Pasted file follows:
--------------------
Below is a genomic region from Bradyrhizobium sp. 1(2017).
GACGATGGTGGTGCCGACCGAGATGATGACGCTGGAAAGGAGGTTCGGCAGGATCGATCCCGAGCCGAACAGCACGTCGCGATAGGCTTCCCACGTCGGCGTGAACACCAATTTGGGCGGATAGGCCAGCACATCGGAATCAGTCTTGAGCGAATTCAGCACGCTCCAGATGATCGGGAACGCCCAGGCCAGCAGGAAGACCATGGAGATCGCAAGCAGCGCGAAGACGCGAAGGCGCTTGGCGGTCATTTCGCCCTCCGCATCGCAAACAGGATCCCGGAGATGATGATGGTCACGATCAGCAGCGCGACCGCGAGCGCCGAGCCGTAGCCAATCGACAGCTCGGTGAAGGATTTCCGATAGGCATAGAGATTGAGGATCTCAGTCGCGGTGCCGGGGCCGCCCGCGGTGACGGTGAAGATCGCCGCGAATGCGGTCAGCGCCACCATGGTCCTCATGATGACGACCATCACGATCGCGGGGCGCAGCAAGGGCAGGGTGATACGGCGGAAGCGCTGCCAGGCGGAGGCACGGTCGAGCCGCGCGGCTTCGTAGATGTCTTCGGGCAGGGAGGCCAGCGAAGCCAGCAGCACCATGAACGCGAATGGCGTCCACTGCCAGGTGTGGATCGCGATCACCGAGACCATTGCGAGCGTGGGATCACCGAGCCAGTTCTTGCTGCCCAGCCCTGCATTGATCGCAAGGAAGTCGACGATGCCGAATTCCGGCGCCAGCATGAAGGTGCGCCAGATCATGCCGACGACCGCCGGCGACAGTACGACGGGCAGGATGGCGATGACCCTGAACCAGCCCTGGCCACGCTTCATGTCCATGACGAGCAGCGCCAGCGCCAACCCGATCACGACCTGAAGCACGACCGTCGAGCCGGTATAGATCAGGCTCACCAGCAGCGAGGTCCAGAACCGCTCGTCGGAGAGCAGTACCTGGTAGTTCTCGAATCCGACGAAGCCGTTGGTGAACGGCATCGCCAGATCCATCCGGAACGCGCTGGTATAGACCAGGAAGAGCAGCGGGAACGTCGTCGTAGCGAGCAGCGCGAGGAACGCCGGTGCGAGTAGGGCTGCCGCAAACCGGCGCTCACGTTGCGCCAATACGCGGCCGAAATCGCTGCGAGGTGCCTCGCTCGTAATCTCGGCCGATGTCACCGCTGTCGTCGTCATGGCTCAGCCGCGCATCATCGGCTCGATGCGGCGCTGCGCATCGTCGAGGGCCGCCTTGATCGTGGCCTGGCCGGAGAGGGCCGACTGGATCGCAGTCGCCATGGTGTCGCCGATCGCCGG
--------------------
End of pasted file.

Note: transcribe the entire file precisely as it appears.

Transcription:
Below is a genomic region from Bradyrhizobium sp. 1(2017).
GACGATGGTGGTGCCGACCGAGATGATGACGCTGGAAAGGAGGTTCGGCAGGATCGATCCCGAGCCGAACAGCACGTCGCGATAGGCTTCCCACGTCGGCGTGAACACCAATTTGGGCGGATAGGCCAGCACATCGGAATCAGTCTTGAGCGAATTCAGCACGCTCCAGATGATCGGGAACGCCCAGGCCAGCAGGAAGACCATGGAGATCGCAAGCAGCGCGAAGACGCGAAGGCGCTTGGCGGTCATTTCGCCCTCCGCATCGCAAACAGGATCCCGGAGATGATGATGGTCACGATCAGCAGCGCGACCGCGAGCGCCGAGCCGTAGCCAATCGACAGCTCGGTGAAGGATTTCCGATAGGCATAGAGATTGAGGATCTCAGTCGCGGTGCCGGGGCCGCCCGCGGTGACGGTGAAGATCGCCGCGAATGCGGTCAGCGCCACCATGGTCCTCATGATGACGACCATCACGATCGCGGGGCGCAGCAAGGGCAGGGTGATACGGCGGAAGCGCTGCCAGGCGGAGGCACGGTCGAGCCGCGCGGCTTCGTAGATGTCTTCGGGCAGGGAGGCCAGCGAAGCCAGCAGCACCATGAACGCGAATGGCGTCCACTGCCAGGTGTGGATCGCGATCACCGAGACCATTGCGAGCGTGGGATCACCGAGCCAGTTCTTGCTGCCCAGCCCTGCATTGATCGCAAGGAAGTCGACGATGCCGAATTCCGGCGCCAGCATGAAGGTGCGCCAGATCATGCCGACGACCGCCGGCGACAGTACGACGGGCAGGATGGCGATGACCCTGAACCAGCCCTGGCCACGCTTCATGTCCATGACGAGCAGCGCCAGCGCCAACCCGATCACGACCTGAAGCACGACCGTCGAGCCGGTATAGATCAGGCTCACCAGCAGCGAGGTCCAGAACCGCTCGTCGGAGAGCAGTACCTGGTAGTTCTCGAATCCGACGAAGCCGTTGGTGAACGGCATCGCCAGATCCATCCGGAACGCGCTGGTATAGACCAGGAAGAGCAGCGGGAACGTCGTCGTAGCGAGCAGCGCGAGGAACGCCGGTGCGAGTAGGGCTGCCGCAAACCGGCGCTCACGTTGCGCCAATACGCGGCCGAAATCGCTGCGAGGTGCCTCGCTCGTAATCTCGGCCGATGTCACCGCTGTCGTCGTCATGGCTCAGCCGCGCATCATCGGCTCGATGCGGCGCTGCGCATCGTCGAGGGCCGCCTTGATCGTGGCCTGGCCGGAGAGGGCCGACTGGATCGCAGTCGCCATGGTGTCGCCGATCGCCGG